iccups also known as “singultus” are sudden involuntary contractions of a muscle called “diaphragm”, that separates the chest from the belly. When this happens, you swallow air and your larynx (i.e. voice box) closes, leading to the “hic” sound.
In most cases, hiccups are benign and usually transient. Most get rid of hiccups within days. When hiccups persist for more than two days, they are called “persistent” and when it lasts for more than one month, it is called “intractable” hiccups. Hiccups lasting more than two days could be due to a number of underlying medical problems and should prompt a consultation with your doctor.
Common causes of Hiccups
- Excessive alcohol intake
- Swallowing air (for example, while chewing gum)
- Consumption of carbonated drinks such as soda
- Excessive eating causing your stomach to be distended
- Moving from a hot environment to a cold environment or vice versa
- Tobacco use
In unusual situations, a hiccup may be due to irritation or damage of a nerve in the neck or diaphragm and may also be due to an organic disease such as acid reflux, a tumor or a disease of the brain such as meningitis or encephalitis. You should seek the advice of your own physician if your hiccups does not resolve within two days.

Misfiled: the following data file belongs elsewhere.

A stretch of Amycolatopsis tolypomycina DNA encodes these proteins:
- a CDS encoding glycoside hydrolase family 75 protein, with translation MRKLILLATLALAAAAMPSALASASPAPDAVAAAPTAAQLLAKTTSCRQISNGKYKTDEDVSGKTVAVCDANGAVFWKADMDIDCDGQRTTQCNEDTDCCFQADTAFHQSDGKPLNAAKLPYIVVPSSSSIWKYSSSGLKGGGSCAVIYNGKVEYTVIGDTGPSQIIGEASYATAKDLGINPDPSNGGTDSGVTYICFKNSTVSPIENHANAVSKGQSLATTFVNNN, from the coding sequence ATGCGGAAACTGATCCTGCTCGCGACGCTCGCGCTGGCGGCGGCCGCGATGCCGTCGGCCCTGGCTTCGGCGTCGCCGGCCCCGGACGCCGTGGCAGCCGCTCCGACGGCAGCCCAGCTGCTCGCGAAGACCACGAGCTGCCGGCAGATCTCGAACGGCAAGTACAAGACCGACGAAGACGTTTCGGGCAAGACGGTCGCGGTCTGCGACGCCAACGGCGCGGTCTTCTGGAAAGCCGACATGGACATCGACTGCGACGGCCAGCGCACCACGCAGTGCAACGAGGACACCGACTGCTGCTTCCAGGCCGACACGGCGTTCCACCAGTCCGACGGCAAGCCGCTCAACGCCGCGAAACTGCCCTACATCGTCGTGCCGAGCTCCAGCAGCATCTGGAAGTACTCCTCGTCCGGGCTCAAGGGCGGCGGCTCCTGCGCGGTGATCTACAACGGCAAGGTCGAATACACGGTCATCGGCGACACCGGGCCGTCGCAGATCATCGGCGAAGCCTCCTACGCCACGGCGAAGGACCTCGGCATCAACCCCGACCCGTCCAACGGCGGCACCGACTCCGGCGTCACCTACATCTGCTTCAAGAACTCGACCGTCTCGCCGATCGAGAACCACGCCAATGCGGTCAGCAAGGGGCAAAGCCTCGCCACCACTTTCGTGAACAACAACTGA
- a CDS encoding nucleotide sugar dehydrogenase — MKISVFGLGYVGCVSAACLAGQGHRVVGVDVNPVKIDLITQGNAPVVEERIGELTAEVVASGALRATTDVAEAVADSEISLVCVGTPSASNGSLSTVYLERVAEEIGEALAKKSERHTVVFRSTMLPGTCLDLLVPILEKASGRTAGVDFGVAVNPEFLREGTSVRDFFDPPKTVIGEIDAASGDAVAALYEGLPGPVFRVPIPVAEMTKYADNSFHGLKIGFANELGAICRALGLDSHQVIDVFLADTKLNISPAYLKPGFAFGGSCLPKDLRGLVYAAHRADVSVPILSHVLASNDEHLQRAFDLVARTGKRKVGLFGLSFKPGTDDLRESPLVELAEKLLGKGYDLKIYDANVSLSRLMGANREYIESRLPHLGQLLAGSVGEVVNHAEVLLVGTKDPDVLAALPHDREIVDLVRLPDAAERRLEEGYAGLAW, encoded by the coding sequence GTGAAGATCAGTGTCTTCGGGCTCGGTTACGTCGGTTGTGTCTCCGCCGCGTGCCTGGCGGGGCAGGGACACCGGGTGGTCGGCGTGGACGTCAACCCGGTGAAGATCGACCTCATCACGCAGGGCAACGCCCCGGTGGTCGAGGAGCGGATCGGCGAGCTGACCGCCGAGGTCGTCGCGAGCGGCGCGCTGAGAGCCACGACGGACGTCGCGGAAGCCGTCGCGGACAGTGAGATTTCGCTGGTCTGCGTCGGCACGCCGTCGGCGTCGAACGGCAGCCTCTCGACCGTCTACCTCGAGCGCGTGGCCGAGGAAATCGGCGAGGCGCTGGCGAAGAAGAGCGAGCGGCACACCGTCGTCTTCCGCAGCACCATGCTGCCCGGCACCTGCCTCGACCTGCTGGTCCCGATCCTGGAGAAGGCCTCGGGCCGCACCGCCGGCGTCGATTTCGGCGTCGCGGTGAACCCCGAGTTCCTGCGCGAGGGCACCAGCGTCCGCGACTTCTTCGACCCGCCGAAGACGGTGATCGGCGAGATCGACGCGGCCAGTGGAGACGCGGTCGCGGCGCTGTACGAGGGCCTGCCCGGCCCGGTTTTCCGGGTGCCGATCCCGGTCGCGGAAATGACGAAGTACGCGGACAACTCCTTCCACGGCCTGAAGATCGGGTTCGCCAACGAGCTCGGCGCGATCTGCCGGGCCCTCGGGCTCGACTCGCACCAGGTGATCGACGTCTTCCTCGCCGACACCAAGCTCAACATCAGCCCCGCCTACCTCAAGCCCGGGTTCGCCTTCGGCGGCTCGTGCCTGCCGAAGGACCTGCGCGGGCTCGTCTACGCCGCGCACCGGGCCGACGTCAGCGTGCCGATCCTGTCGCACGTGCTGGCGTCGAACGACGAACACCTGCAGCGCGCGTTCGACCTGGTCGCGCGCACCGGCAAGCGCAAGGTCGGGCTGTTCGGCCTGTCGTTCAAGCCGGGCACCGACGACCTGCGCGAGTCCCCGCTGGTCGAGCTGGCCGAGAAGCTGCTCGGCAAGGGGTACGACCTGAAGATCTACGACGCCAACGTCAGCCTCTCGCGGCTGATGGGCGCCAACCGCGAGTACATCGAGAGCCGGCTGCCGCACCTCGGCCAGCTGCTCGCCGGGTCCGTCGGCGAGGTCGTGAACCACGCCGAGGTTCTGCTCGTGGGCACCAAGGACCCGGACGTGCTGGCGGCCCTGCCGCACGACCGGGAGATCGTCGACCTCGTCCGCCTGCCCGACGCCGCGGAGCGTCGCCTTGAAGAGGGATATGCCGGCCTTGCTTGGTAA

What can I do to get rid of hiccups?
- Breathe into a paper bag
- Hold your breath for several seconds
- Sip cold water or swallow a teaspoon of sugar
- Pull your knees up to your chest and lean forward
- Breathe out against your closed mouth and nose (like in an airplane to pop your ears)
- Drink a glass of water through a paper towel
- Avoid excessive alcohol consumption
- Avoid excessive eating
Should I see a doctor to get rid of hiccups?
We recommend seeing your doctor if your hiccups last longer than two days. Your doctor may want to order some tests depending on your symptoms.
How are hiccups treated?
There are prescription medications that have proven to be effective if the above self-help methods fail. Some people may need surgery in rare situations.
Viera, A.J & Sullivan, S.A (2001). Remedies for Prolonged Hiccups. Am Fam Physician. 63 (9), 1684-1686. Retrieved from https://www.aafp.org/afp/2001/0501/p1684.html.
Lembo, A.J (2020). Hiccups. Retrieved from https://www.uptodate.com/contents/hiccups